2. ^ a b c d e f Karen Wright (August 1999). "A Charm's Life - Lucky Charm's cereal (sic)". Discover Magazine. 
  3. ^ The miracle of orange Circus Peanuts October 4, 2004
  4. ^ Buck Wolf (March 15, 2005). ""Lucky Charms Leprechaun: 'I'm Not Irish'". http://abcnews.go.com/Entertainment/WolfFiles/story?id=622695. Retrieved 2007-06-21. 
  5. ^ "Luck (03/14/07)". http://www.zeldawisdom.com/dearzelda/dearzelda_070314.shtml. Retrieved 2007-06-21. 
  6. ^ "Topher's Breakfast Cereal Character Guide". http://www.lavasurfer.com/cereal-generalmills.html. Retrieved 2007-06-21. 
  7. ^ "New York Times article on Lucky Charms in 2000". http://www.nytimes.com/2000/06/02/business/media-business-advertising-marketers-bet-concept-good-luck-selling-tool.html?sec=&spon=. Retrieved 2009-05-06. 
  8. ^ "TV Acres ad slogans". http://www.tvacres.com/adslogans_l.htm. Retrieved 2007-06-21. 
  9. ^ "James O’Keefe and accomplices trained in conservative journalism". http://www.politico.com/news/stories/0110/32138_Page2.html. Retrieved January 27, 2010. 
  10. ^ "ACORN sting 'pimp' is N.J. man who attended Rutgers University". The Star Ledger. Sep 17, 2009. http://blog.nj.com/ledgerupdates_impact/print.html?entry=/2009/09/acorn_sting_pimp_is_nj_man_who.html. Retrieved January 26, 2010. ("Back in 2004, when he was the editor of a conservative magazine at Rutgers University, James O'Keefe III mounted a satirical campaign to ban Lucky Charms cereal from campus dining halls on the premise the breakfast fare was offensive to Irish-Americans.)

Further reading

An Actor's Odyssey: Orson Welles to Lucky the Leprechaun, by Arthur Anderson. Albany, 2010. BearManor Media. ISBN 1-59393-522-6.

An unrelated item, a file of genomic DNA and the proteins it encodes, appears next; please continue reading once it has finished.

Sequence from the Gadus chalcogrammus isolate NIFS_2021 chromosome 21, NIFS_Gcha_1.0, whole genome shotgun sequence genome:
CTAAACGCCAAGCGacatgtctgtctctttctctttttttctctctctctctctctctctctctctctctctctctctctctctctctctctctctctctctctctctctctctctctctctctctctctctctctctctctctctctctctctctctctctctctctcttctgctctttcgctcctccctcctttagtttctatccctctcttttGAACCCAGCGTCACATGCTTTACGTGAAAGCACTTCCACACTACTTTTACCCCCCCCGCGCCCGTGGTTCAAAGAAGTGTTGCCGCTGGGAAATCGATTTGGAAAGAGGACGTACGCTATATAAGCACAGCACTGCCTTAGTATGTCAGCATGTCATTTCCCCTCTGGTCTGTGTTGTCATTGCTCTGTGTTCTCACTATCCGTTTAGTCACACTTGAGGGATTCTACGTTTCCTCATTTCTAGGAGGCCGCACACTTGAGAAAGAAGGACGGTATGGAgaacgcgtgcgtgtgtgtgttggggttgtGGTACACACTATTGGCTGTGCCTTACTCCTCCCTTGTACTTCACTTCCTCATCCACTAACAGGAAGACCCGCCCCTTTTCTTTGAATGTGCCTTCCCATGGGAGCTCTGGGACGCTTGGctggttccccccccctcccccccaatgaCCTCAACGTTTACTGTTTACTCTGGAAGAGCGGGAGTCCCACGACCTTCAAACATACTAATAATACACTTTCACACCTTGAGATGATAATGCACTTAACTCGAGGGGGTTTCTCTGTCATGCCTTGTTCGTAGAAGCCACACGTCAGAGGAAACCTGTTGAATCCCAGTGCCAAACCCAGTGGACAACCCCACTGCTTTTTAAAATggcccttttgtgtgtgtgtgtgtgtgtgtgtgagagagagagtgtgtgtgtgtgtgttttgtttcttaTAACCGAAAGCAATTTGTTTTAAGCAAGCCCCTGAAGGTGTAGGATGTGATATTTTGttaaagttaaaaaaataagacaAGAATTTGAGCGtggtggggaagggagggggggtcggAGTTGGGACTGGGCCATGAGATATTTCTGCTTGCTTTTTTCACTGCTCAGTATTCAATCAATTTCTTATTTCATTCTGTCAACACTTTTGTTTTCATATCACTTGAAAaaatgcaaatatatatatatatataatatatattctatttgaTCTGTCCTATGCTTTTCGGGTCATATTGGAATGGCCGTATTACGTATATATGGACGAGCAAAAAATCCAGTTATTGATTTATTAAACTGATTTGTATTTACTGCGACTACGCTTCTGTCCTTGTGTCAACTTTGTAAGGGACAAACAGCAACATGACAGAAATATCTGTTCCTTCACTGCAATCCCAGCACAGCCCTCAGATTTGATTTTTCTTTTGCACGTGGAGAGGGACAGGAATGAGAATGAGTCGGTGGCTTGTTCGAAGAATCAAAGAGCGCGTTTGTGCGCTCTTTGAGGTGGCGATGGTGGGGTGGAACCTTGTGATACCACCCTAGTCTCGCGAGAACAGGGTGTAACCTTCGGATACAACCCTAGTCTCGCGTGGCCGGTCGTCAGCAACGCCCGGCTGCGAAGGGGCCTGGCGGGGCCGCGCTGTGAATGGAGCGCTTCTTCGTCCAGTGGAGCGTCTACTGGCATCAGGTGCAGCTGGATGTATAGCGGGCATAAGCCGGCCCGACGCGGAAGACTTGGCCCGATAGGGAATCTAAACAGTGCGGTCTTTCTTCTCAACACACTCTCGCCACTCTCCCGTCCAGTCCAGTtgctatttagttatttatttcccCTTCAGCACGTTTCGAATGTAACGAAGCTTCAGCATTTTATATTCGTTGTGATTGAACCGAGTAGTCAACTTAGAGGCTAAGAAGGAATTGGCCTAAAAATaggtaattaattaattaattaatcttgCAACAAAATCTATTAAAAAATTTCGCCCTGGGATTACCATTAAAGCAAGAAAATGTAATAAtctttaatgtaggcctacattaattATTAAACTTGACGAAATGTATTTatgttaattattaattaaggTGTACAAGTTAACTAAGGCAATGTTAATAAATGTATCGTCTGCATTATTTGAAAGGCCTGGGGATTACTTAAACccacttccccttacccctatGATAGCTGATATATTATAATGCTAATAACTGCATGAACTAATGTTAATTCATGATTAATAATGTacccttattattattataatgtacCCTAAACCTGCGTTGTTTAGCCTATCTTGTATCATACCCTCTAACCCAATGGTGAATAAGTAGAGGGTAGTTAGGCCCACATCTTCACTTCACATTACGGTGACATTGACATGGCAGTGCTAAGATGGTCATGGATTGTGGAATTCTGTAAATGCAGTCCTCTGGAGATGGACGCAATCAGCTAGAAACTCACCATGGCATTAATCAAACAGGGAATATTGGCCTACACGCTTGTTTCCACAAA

External links


Wiktionary

Up to date as of January 15, 2010

Definition from Wiktionary, a free dictionary

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Wikipedia

See also lucky charms

English

Proper noun

Singular
Lucky Charms

Plural
-

Lucky Charms

  1. A breakfast cereal containing a combination of wheat-based pieces and marshmallows shaped like various objects which symbolize good luck in different cultures.
    • 2001, Paul Kafka-Gibbons, DuPont Circle: A Novel, p. 12:
      He holds a bowl of Lucky Charms in his left hand and extends his right. "I don't usually eat these. Nita was having some." "I do," Louisa says.
    • 2002, Daisy Hernández, Bushra Rehman, Colonize This!: Young Women of Color on Today's Feminism, p. 362:
      I'd eat two bowls of Lucky Charms and the next thing you know, I'd be sticking the spoon down my throat.
    • 2005, Nedra M. Shivers, Redeeming Daddy, p. 1:
      I don't give a damn where yo' Lucky Charms-eating ass came from; just get yo' leprechaun ass up front to the visiting room now!
    • 2007, Rhonda Pollero, Knock Off, p. 28:
      One of the greatest joys of living alone is the complete freedom to eat Lucky Charms by the handfuls straight out of the box.

Usage notes